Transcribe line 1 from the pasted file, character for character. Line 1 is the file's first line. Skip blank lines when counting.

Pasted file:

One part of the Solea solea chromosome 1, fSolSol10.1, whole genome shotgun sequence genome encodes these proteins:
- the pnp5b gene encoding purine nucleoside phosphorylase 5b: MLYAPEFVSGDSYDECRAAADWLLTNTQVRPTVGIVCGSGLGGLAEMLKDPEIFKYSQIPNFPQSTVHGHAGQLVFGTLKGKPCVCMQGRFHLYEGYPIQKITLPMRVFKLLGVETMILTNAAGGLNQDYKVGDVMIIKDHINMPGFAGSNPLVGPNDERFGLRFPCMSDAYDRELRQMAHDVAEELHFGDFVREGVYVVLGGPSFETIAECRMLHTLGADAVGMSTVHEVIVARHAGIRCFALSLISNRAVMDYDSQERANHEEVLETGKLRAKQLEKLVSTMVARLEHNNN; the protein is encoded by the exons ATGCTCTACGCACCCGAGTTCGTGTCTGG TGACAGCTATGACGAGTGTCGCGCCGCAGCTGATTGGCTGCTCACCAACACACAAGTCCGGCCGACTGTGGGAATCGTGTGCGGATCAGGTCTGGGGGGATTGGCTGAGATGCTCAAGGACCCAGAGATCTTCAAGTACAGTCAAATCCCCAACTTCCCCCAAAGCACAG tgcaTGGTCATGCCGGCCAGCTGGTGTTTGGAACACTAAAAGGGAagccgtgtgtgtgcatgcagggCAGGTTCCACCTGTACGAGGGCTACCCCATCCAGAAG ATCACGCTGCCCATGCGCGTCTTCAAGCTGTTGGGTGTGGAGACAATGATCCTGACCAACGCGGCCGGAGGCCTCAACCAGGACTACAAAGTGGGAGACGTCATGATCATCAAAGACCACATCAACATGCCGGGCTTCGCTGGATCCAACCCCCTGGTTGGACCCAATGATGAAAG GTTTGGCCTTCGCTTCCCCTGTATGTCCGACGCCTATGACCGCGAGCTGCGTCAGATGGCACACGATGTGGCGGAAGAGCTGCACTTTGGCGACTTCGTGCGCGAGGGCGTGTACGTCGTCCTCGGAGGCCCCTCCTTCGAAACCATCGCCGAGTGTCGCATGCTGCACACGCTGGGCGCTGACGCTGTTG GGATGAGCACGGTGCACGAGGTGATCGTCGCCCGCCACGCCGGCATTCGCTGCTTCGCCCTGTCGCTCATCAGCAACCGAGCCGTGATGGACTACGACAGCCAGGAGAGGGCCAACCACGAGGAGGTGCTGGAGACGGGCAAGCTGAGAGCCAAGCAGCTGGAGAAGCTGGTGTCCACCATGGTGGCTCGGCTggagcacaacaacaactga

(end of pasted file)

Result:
One part of the Solea solea chromosome 1, fSolSol10.1, whole genome shotgun sequence genome encodes these proteins: